Lewis thompson and a returning to form tettey (if he can) should last the season, giving ricky martin until the summer for his team to find the next kante.

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As with the schizophrenic results, I think that the reasons for the inconsistencies in the performances of the squad is more to do with the way the formation is played, the natural tendencies of the players and whether their particular skills are suited to the particular roles they are either a: asked to play or b: de-facto forced to play because of the way the game / formation shape / pattern of play in matches actually plays out.

Masterclass 7 was a good template for tactical analysis and indicates why certain positions on the field - in basic terms fixed pivot locations that somebody must stand in almost regardless of game situation - are essential and cause structural issues if not properly covered and respected.

The 4231 is not a de-facto bad formation, though certain elements of it require certain kinds of players and movements. Some of these are clear themes such as the no9 pivot needing to stay high to create the space for the 3 to operate. If the central one of the 3 players is a deep-lying 10 like Wes then you do not have pace penetration in behind your 9. If you do not have a pacy, penetrative 10 then this function must come from the wider players in the 3. If the wider players provide pace beyond your 9 and your full backs play high, who covers the 3/4 space between centre back and full back that you have inevitably exposed? Not only have you exposed this space, but it doesn''t demand an especially accurate pass or clever player to execute it.

We are not trying to be wise after the event or even eliminate every conceivable goal situation against us, but this is a clear and present tactical flaw in our armoury. It doesn''t take a Leicester 2015-16 to sit a compact 8 with a busy 10 and a rangy 9 to wait for such opportunities to create easy turnover and counter chances against us.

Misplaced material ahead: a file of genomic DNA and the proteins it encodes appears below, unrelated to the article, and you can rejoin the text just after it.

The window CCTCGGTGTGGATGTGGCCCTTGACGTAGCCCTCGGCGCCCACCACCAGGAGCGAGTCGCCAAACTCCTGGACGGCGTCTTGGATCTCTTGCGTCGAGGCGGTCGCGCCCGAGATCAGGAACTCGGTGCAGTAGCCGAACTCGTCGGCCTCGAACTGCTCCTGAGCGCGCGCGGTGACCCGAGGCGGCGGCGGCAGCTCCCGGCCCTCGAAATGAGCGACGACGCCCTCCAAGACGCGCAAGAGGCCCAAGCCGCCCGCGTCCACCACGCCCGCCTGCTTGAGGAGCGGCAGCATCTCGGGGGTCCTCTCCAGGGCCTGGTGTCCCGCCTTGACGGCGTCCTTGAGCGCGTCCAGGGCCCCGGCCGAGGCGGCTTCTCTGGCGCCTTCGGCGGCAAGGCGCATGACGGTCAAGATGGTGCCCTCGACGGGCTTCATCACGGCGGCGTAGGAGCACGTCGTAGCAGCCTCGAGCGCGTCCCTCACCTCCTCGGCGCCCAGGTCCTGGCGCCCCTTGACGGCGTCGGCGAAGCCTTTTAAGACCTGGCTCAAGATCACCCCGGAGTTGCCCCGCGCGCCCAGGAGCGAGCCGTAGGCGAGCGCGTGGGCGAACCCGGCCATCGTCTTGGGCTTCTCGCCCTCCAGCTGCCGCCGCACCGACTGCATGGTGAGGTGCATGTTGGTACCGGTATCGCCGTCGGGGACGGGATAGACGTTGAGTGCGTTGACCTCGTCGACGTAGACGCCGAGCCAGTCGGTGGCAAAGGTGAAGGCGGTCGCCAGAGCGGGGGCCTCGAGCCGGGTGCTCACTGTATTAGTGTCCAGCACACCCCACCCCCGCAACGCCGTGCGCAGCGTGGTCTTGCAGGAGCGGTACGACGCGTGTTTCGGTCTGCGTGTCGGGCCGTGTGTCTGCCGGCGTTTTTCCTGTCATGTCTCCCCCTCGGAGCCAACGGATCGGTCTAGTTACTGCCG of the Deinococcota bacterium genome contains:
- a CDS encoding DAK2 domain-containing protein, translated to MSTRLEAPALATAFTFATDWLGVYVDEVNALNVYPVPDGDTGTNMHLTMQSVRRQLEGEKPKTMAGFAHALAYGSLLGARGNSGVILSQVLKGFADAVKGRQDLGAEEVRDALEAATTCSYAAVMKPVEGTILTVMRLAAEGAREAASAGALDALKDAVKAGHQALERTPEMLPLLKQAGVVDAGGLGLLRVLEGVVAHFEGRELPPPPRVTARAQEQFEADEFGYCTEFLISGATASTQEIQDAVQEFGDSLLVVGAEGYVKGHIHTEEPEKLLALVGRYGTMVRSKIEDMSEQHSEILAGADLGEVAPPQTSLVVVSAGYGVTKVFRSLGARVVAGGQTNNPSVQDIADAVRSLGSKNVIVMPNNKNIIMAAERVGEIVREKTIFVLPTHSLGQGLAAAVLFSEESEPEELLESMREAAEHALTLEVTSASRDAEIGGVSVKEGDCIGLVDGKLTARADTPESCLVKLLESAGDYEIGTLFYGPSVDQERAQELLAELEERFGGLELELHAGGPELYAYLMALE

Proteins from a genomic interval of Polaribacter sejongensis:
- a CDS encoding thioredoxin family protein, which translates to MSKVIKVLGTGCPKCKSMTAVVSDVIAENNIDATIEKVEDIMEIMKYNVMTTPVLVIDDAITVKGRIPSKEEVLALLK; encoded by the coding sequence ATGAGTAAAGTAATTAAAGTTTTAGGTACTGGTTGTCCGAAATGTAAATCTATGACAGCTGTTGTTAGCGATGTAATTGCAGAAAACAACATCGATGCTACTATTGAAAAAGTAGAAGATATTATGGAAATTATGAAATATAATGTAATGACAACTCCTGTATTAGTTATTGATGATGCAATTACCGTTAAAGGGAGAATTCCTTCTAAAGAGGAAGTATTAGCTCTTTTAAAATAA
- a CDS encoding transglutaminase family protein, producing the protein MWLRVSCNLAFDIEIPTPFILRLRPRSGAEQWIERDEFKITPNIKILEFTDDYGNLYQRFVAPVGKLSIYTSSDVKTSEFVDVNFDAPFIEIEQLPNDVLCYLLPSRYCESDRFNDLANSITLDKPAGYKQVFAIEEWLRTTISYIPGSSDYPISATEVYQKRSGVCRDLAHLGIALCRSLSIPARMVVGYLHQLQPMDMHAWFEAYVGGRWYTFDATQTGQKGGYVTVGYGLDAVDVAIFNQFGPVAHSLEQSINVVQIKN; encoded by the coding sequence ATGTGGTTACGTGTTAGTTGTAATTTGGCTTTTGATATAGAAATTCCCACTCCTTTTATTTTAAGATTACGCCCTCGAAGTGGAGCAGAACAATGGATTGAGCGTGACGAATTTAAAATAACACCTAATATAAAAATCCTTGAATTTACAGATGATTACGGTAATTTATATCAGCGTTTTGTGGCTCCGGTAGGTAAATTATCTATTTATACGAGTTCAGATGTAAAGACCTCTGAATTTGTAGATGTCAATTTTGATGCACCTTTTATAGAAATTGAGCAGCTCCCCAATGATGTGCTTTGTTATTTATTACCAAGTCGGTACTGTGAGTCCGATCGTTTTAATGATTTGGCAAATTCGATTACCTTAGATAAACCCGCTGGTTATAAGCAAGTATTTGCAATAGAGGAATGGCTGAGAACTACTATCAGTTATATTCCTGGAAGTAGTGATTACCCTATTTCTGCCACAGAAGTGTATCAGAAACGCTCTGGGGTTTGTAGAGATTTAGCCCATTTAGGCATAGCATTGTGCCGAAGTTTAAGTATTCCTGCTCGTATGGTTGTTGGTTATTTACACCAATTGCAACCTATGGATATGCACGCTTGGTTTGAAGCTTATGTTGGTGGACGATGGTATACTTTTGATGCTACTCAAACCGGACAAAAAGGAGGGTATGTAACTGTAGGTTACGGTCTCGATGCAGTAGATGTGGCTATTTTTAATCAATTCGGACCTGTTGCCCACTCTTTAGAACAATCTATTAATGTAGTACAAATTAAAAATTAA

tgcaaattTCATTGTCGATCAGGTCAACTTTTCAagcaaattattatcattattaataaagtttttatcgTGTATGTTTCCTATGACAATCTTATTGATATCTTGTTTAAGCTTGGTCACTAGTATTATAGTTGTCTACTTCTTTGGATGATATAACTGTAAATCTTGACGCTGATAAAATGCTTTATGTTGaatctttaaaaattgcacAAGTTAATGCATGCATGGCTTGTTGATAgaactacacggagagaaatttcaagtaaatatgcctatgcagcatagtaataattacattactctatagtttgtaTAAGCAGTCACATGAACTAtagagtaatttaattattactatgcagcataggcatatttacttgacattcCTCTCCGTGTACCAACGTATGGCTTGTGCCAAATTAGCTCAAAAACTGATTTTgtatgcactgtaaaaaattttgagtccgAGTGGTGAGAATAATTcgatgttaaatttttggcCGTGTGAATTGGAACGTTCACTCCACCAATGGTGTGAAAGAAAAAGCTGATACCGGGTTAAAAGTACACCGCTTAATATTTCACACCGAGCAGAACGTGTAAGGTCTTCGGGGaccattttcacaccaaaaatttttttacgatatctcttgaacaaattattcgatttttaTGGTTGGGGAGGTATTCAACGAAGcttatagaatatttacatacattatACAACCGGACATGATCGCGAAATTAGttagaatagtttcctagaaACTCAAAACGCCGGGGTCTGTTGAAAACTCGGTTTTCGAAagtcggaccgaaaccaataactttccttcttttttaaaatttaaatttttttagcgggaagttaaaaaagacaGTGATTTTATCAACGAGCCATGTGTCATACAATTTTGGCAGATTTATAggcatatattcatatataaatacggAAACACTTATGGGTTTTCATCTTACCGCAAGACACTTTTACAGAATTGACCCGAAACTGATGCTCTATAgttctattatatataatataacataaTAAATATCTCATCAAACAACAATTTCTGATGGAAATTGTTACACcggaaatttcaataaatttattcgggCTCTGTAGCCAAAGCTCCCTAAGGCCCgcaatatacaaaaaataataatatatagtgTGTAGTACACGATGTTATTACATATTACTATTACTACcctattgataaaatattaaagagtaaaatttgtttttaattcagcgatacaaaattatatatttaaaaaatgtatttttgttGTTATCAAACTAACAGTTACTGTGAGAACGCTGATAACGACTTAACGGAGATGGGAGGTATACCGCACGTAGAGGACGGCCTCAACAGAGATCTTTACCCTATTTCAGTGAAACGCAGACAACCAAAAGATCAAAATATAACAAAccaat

Our defensive weakness is because of our attacking formation.

Attack is not the best form of defence. Sometimes you attack and sometimes you defend and sometimes you play in neutral. When you attack you are mindful of your defensive shape and when you are defending you are alert to counter-attacking opportunities. When in neutral you play lower risk, passive possession football and probe for weaknesses in the opposition from a compact shape with spaces between the lines reduced to a minimum.

Spaces between the lines defensively might well be covered more elegantly (on our Pink''un word-visual whiteboard) via 4321. I feel that this definition might be a little clearer to our players and mentally establish roles more clearly.

When playing fluid football - as Norwich endeavour to do - it is more important where you move to (or finish), as opposed to where you start from.

This amendment to 4321 ensures that there is a clear central CDM who retains that shape regardless. Tettey may start in such a position, but his puppy-ball-chasing tendencies, whilst busy and worthy, do not always help us tactically. He is not capable of a Carrick-style generalissimo no6 role as his district job is too weak, nor is he disciplined enough to play the Makalele no6 crab-shield that I would like to see us employ. Thompson may well grow into this role and Inwould happily see him tried, he shows diligence and a stricter adherence to his duties, which I like.

Howson playing a roaming 8 ahead and slightly flanking the deep 6, with even Dorrans offering close, narrow passing options from the other side is quite fine for me also.

This more compact structsure allows for the higher full backs and offers the necessary protection to the centre backs, whilst naturally shutting more spaces between the lines.

Caveat: both full backs pushingbhigh aggressively at the same time will still offer an easy diagonal which will trouble the centre backs. For this reason I would prefer players such as Martin and Ilose who move into 3/4 full back areas more comfortable. Both of these players also distribute the ball far, far better than Bennett or Bassong, plus they release the ball far quicker after receipt, a key skill for centre backs in a fluid formation (and keepers too Ruddy take note). On Saturday Bennett repeatedly had acres of time on the hall and used it all for himself, mostly to steady himself, check for danger, read a pass and play a pass. This looks ok, but a bit laboured to fans, who forgive or overlook it if and when he wins a few meaty headers it tackles. What coaches see is that cleverer midfield players worked hard, made a sharp 5 yard burst to create a small amount of space to receive the ball. They didn''t get it because Bennet hadn''t completed his processes yet. When he is ready, the opposition had read and covered the move. Fans then look up and things look static. Martin''s extra half second is crucial here and may not be recognised or respected.